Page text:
April 18, 2021
ColdFusion 101: Tags, Script and Functions, Part 2 – Script
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April 18, 2021
ColdFusion 101: Tags, Script and Functions, Part 2 – Script
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Preamble

I love ColdFusion.  I’ve been developing websites, applications, and software using ColdFusion for over 20 years.  I’ve struggled with the reputation ColdFusion has, and I’ve watched the customer and developer base dwindle.  I don’t believe that ColdFusion is a dead or dying language, but I believe that bringing new developers into the fold starts with the basics.  We all started programming somewhere, and I believe there is a dearth of “basic training” available for ColdFusion newcomers.  This series is intended to help with that and provide a resource to developers who are just getting started with ColdFusion.

Assumptions

Articles written in this series will assume a few things:

  • You have little to no knowledge or experience building web based applications.
  • You are using a modern version of ColdFusion.  As of the time of this writing, I will assume that new developers and new development will be utilizing ColdFusion 2021 or ColdFusion 2018.
  • As such, please understand that there may be some limitations in older versions.  Consult documentation for the version of ColdFusion you are coding against for compatibility.

ColdFusion Script (or cfscript) – Another building block of CFML

The script syntax of ColdFusion was introduced in ColdFusion 4 and modern CFML script
resembles many other ECMA script based languages, like JavaScript.  ColdFusion scripting syntax does
not use the conventions that tags use.  In many cases, the tag itself is not required.

Consider the following code example:

<cfset my_variable = "foo">

If this code were to be written in a <cfscript> block, it would appear like this:

<cfscript>
    my_variable = "foo";
</cfscript>

The result of these two blocks of code are exactly the same.  A variable gets created a value of “foo”.  Many developers consider script “easier” to read since it contains fewer constructs.  Modern versions of ColdFusion also feature parity between cfscript and the ColdFusion tags.  Consider the following code examples:

<cfloop index=”my_index” from=”1″ to=”10″>

The current value of my_index is #my_index#<br>

</cfloop>

<cfscript>
    cfloop ( index="my_index", from="1", to="10") {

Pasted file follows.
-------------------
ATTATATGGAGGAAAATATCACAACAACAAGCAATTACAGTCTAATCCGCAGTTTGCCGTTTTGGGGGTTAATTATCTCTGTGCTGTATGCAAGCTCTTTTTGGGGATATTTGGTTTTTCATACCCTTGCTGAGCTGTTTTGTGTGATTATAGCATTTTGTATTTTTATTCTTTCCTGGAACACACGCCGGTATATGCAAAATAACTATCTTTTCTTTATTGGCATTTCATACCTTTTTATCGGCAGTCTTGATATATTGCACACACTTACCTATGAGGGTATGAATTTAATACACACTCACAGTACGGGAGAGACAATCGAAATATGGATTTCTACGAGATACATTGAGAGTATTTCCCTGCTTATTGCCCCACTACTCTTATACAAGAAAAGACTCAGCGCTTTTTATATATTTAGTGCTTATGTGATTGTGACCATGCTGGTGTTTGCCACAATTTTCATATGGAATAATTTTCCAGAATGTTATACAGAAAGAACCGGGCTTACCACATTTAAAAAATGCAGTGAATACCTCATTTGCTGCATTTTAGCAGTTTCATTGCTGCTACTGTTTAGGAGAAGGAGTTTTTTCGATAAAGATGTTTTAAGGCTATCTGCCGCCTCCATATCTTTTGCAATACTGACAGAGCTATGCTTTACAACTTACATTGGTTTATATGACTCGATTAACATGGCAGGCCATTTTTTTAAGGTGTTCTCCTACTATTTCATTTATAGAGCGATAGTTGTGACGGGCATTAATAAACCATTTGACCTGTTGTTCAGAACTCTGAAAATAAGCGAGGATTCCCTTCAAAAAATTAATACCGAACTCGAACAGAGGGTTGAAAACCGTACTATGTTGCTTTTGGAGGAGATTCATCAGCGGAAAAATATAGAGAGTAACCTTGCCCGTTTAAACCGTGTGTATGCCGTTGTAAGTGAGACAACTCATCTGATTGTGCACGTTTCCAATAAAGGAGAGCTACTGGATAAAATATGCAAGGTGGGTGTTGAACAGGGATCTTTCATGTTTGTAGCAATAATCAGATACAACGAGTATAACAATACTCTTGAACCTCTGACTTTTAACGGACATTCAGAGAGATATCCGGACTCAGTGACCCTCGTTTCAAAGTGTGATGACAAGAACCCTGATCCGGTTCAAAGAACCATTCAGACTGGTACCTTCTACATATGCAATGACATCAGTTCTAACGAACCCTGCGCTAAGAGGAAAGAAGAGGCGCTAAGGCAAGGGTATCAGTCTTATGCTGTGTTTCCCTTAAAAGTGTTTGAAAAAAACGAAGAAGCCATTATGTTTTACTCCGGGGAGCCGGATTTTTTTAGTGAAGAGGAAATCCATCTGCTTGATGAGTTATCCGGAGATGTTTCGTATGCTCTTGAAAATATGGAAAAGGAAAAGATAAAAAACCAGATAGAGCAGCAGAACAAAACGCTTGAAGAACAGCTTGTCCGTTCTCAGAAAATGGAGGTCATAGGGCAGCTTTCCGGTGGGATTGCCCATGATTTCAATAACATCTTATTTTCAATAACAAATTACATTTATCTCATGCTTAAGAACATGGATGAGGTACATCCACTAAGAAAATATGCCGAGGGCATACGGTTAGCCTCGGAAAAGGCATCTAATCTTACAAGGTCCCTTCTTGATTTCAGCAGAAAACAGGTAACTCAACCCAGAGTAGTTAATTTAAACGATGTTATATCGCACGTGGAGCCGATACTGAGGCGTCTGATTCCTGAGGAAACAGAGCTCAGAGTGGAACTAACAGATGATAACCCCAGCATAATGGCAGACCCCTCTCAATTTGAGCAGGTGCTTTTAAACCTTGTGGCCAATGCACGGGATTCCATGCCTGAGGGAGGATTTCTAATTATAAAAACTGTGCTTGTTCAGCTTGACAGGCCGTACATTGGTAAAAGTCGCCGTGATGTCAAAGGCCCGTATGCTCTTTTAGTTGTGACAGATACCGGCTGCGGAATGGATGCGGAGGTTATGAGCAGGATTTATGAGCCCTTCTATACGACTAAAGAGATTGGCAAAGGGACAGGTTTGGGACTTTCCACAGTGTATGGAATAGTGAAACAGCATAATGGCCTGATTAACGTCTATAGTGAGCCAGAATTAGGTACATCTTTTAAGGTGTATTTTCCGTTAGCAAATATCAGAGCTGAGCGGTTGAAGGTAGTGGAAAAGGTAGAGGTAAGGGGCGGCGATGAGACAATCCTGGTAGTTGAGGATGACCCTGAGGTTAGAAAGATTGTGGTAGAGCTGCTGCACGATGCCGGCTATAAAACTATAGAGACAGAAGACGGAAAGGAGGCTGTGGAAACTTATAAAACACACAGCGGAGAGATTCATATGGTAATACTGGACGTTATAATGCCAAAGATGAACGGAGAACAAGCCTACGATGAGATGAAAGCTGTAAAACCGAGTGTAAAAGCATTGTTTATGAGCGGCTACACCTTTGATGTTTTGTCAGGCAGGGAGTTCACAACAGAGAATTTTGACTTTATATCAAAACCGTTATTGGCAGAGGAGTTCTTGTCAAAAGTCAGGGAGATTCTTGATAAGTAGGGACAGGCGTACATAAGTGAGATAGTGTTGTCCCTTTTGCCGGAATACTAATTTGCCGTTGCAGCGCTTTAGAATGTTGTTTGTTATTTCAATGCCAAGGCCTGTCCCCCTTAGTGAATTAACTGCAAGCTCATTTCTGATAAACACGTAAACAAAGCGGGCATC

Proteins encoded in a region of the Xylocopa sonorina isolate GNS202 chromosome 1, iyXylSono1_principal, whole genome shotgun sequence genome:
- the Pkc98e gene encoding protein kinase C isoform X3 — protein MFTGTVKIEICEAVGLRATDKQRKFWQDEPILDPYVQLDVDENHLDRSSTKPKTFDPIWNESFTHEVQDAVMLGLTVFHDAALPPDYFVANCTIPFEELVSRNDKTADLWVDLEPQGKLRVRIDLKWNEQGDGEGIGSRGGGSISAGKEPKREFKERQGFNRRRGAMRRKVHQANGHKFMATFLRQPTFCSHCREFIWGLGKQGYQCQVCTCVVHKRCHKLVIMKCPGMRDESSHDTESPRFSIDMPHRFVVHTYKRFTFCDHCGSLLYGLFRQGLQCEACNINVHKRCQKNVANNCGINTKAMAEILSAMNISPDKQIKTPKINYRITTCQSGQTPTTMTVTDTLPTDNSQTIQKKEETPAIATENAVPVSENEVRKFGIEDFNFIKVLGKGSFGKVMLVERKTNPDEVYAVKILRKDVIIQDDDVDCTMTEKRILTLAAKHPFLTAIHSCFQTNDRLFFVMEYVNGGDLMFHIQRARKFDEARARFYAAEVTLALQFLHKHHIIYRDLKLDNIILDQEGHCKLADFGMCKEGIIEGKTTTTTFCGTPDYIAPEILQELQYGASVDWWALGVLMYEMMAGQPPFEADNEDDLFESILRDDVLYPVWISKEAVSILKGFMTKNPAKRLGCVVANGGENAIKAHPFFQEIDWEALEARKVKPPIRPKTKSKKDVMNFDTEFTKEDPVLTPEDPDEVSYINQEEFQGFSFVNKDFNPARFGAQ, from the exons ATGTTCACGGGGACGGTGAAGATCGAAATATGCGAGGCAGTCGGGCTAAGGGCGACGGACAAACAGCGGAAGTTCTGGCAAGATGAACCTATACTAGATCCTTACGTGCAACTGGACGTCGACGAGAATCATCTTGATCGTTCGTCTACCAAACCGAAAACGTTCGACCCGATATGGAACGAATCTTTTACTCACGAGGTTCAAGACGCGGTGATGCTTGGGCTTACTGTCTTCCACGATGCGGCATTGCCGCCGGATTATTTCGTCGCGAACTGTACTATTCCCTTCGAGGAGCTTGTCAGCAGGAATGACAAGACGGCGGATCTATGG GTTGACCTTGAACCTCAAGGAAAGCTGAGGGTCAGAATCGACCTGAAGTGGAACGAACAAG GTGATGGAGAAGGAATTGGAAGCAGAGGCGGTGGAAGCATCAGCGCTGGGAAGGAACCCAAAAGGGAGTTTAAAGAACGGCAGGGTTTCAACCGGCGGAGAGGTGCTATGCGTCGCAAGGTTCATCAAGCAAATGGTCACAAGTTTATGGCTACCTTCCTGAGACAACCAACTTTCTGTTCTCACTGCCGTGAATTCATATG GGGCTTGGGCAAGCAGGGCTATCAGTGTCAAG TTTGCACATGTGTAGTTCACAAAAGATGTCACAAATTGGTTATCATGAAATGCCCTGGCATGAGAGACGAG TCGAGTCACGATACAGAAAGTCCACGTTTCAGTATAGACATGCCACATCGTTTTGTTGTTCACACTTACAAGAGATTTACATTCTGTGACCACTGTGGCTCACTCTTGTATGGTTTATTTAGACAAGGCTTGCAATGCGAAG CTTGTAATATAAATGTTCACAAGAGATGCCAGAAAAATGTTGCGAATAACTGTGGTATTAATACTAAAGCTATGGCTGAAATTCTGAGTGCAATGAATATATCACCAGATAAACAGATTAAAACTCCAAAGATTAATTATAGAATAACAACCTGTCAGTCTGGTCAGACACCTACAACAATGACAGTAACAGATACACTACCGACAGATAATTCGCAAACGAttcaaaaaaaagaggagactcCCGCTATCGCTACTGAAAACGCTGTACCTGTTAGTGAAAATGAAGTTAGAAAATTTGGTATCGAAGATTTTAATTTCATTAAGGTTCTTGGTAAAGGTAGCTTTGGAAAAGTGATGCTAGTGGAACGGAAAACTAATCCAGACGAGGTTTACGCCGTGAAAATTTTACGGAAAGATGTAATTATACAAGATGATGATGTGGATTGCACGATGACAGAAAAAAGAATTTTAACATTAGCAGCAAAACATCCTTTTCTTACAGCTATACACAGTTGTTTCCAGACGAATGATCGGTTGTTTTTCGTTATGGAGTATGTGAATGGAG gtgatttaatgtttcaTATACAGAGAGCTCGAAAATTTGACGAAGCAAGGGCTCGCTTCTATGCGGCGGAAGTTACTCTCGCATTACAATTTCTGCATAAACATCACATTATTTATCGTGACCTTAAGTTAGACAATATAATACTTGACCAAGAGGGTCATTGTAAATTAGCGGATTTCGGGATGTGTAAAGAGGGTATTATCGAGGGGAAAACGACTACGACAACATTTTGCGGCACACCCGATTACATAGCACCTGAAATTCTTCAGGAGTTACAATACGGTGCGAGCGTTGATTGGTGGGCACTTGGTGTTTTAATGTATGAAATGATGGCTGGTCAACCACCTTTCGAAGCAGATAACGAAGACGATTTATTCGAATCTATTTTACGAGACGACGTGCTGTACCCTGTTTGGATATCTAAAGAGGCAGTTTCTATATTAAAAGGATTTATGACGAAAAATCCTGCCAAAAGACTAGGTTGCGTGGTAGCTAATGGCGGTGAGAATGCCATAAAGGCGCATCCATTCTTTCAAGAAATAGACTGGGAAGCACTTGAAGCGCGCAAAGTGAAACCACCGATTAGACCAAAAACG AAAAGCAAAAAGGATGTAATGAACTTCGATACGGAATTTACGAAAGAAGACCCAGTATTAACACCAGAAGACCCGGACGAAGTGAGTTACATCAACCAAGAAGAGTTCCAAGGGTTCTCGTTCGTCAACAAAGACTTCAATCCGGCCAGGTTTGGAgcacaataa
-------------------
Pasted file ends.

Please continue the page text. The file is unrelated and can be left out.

writeOutput("The current value of my_index is " & my_index & "<br>");
    }

    for (my_index = 1; my_index lte 10; my_index++) {
        writeOutput("The current value of my_index is " & my_index & "<br>");
    }
</cfscript>

These are three loops; a tag based loop, a cfscript based loop written like a ColdFusion tag, and a cfscript based “for” loop.  Each of these loops will produce the same result.  See for yourself.

A note on end of statement semicolons

ColdFusion 2018 introduced a new feature to cfscript.  Semicolons at the end of each statement are optional most of the time.  There are some instances where a semicolon is still required.  Consider the following code example:

<cfscript>
    my_variable = "foo"
</cfscript>

The lack of a semicolon at the end of the variable declaration will not be a problem for ColdFusion 2018 and above.  However, consider the following code example:

<cfscript>
param name=”my_variable” type=”string” default=”foo”;
writeOutput(my_variable)
</cfscript>

Due to the nature of the cfscript param syntax, a semicolon is required to tell the server that the current line is complete and the next statement is ready to begin.  Because ColdFusion still requires that you write code with a semicolon at the end of each statement some of the time, the general consensus in the development community is to continue to end each statement with a semicolon.

More ways to learn ColdFusion

For more information on learning ColdFusion, https://www.learncfinaweek.com is an excellent information source that covers many of the basic concepts of ColdFusion development.

http://trycf.com and http://cffiddle.org are both websites that allow you to execute ColdFusion code without having to run an instance of ColdFusion.

CommandBox from Ortus Solutions is an excellent, free way to spin up and execute ColdFusion code locally.

Happy coding!

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